• $\begingroup$ @SalahTheGoat well empirically they do increase money supply over time - that is something that can even be empirically verified, and money supply can be increased by various other ways not just increasing base money but also by reducing reserve requirement that increases multiplier or by changing funds rate. But when it comes to OMOs they usually don’t make that money stock increase permanent. I mean even if you would want to increase money supply every year for foreseeable future why wouldn’t you give yourself option of decreasing it - it’s not like renewing debt is costly or inconvenient. $\endgroup$ – 1muflon1 Jan 1 at 14:53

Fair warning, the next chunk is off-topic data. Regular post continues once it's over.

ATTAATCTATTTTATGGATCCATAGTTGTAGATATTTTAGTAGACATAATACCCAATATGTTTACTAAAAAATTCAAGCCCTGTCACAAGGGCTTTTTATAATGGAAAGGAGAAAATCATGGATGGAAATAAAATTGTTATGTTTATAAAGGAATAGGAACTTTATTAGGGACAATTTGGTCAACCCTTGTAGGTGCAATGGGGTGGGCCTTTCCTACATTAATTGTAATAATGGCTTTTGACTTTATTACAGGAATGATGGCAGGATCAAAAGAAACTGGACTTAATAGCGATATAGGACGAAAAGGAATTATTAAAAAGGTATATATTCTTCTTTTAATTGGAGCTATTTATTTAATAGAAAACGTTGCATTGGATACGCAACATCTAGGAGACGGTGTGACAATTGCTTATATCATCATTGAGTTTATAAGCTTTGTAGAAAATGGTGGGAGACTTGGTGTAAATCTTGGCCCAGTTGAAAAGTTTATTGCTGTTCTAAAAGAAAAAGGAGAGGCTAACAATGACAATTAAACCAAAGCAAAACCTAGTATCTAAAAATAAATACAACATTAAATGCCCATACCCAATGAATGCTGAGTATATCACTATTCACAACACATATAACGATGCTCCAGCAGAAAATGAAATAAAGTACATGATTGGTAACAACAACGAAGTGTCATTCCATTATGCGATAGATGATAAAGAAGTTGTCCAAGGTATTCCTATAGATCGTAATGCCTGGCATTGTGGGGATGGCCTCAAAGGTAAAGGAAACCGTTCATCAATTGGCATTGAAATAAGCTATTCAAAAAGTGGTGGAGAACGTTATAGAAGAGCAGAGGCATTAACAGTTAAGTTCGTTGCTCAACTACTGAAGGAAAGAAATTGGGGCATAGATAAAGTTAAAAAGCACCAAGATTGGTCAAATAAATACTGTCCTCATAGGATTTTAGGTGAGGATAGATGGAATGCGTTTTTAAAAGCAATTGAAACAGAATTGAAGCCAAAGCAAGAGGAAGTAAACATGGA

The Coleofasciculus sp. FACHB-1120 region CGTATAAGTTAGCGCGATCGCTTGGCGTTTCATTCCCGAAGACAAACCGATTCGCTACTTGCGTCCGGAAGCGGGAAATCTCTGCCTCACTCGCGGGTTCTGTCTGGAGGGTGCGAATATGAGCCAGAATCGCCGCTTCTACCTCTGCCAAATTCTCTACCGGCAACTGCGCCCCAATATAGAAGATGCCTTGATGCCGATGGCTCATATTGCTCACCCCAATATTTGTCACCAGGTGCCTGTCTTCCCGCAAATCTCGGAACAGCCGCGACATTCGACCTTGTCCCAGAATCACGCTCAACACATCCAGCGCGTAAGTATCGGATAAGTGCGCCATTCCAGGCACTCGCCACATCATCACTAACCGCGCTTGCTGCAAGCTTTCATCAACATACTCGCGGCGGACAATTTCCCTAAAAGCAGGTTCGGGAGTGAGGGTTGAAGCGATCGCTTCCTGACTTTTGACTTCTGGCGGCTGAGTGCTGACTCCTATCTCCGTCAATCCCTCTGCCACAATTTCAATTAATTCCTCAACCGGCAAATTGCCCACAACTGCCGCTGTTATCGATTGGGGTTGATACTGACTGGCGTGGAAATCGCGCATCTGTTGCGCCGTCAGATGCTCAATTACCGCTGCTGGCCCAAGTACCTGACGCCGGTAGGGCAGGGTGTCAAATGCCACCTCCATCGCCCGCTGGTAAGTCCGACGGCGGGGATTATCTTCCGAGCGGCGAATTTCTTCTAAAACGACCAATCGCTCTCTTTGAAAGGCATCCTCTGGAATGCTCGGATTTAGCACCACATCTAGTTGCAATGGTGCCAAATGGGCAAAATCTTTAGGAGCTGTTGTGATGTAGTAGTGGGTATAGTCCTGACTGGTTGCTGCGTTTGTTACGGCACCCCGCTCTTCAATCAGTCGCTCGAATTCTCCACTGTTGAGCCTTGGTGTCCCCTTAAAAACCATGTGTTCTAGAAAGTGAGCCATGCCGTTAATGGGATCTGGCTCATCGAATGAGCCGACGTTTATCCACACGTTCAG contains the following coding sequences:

• $\begingroup$ I am having trouble finding anything that talks about the Federal Reserve "retiring its debts" Not saying it doesn't happen, just that can't find it mentioned. $\endgroup$ – Scooter Jun 16 at 4:23
  • $\begingroup$ @Scooter it’s not it’s debt it’s government debt. It’s rare to do that because typically central banks do not want to make permanent increases in money supply, I can’t think of any examples of fed doing that in recent history, but in developing countries central banks do that more often $\endgroup$ – 1muflon1 Jun 16 at 12:41
  • $\begingroup$ Yes, I meant that it was not requiring the debt it holds to be repaid. But if it doesn't do that - it would seem that the only way to increase the money supply would be for the Federal Reserve to buy and hold an ever increasing amount of bonds that were paid for by newly created money. $\endgroup$ – Scooter Jun 17 at 22:26